Cents and Sensibility

By Guy Steele

Friday, March 23, 2001

Don’t let volatility
keep you out of
the market

IF you invest in stocks, you might be reluctant to open your newspaper these days. And not many people would blame you.

After all, look what has happened in just more than a year: The S&P 500 index has fallen 26.9 percent from its peak. The Nasdaq index, containing many tech stocks, has fallen 62.4 percent. And the Dow Jones industrial average flirted with bear-market status yesterday, closing at 9,389.48. At 19.9 percent off its high, the index just avoided joining the Nasdaq and S&P on the bearish side of the 20 percent benchmark.

How should you respond to this? Instead of dropping out of the investment world, consider these steps:

>> Give diversification a chance to succeed. Diversification is essential to investment success. In a well-diversified portfolio, some of your holdings will be going up; at the same time, others may be going down. By investing your money in several different areas -- stocks, bonds, mutual funds, annuities, etc. -- you will be better protected from downturns that affect just one area.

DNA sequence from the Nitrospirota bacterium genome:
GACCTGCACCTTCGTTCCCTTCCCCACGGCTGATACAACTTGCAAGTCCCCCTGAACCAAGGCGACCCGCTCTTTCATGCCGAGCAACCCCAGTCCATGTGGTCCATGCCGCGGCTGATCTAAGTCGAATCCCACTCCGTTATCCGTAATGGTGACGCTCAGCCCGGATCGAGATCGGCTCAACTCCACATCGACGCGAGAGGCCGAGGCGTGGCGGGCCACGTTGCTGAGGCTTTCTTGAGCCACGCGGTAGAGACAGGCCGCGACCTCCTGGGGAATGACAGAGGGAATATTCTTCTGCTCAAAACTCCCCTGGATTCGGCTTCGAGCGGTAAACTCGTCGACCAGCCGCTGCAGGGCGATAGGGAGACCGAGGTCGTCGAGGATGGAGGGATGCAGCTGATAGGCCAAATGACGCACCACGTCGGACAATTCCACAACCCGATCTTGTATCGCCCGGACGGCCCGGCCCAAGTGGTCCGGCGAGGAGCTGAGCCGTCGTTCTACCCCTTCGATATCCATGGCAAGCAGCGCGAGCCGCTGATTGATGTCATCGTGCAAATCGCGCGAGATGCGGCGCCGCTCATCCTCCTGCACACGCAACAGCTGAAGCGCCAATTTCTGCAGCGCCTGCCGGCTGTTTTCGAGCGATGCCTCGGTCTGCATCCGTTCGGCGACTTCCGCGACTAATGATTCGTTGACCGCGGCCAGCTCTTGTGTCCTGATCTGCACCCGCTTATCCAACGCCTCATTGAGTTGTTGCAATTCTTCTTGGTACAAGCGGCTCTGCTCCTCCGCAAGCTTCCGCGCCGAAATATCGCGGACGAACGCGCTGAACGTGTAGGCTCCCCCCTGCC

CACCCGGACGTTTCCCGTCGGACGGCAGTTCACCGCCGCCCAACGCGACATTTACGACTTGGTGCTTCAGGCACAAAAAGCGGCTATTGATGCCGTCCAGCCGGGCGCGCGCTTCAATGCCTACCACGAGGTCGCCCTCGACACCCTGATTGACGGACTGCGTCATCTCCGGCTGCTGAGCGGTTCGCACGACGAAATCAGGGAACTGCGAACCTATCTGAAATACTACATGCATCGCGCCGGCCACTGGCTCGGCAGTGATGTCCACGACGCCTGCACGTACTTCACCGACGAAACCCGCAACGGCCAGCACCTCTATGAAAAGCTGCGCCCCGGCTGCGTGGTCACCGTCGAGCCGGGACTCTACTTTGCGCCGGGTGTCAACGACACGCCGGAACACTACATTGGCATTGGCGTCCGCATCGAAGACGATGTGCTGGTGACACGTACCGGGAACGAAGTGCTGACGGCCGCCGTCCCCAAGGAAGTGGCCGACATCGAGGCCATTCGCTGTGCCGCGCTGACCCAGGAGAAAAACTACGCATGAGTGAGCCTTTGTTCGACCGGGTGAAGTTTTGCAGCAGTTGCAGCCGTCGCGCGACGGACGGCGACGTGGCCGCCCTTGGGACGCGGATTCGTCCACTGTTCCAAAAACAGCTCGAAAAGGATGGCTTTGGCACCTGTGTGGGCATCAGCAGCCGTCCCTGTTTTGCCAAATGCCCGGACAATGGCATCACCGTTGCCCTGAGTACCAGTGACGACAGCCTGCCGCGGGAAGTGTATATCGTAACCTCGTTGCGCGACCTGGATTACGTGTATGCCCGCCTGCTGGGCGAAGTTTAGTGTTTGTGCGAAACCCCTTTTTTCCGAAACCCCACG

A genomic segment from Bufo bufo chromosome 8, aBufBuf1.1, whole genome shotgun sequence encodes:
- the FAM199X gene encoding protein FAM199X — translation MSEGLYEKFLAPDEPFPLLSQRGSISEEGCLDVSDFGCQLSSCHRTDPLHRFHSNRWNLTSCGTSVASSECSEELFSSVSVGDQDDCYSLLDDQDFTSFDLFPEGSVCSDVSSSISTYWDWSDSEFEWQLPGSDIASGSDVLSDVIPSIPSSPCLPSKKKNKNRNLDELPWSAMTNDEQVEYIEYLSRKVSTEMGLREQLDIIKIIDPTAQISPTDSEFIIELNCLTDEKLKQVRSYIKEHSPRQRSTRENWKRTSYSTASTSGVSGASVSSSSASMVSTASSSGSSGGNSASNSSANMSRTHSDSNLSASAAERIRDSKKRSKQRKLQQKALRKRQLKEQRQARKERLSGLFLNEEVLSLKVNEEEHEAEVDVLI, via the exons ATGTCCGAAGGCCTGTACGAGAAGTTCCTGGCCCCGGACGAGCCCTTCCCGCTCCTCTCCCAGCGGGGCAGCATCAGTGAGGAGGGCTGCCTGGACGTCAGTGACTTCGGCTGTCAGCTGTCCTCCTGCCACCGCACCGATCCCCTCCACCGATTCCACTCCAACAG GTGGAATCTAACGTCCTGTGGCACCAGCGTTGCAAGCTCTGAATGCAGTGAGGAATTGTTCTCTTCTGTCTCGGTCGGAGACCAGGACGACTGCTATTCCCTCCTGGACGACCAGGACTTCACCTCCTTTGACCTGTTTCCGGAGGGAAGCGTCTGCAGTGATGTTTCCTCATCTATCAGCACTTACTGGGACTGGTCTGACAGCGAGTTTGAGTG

>> Don't overreact to temporary setbacks. Expect your investments to go through periods of ups and downs. For example, the current market environment has been difficult. If your stocks are way down, think twice before you sell them and take a big loss. High-quality companies still have bright futures -- and are likely to reward patient investors.

>> Look for great buying opportunities. When the market is down, you can find good stocks at attractive prices. Look beyond a stock's temporarily depressed price and examine its fundamentals (earnings, sales, assets, liabilities, cash flow, rate of return on equity), management, products, and prospects. If the signs look promising, you might have an excellent buying opportunity.

By following these suggestions, you won't eliminate volatility, but you may be able to take a lot of the sting out of it.

Guy Steele is a financial planner and head
of the Pali Palms office of Edward Jones. Send
planning and investing questions to him at 970
N. Kalaheo Ave., Suite C-210, Kailua, HI, 96734,
or by email at:

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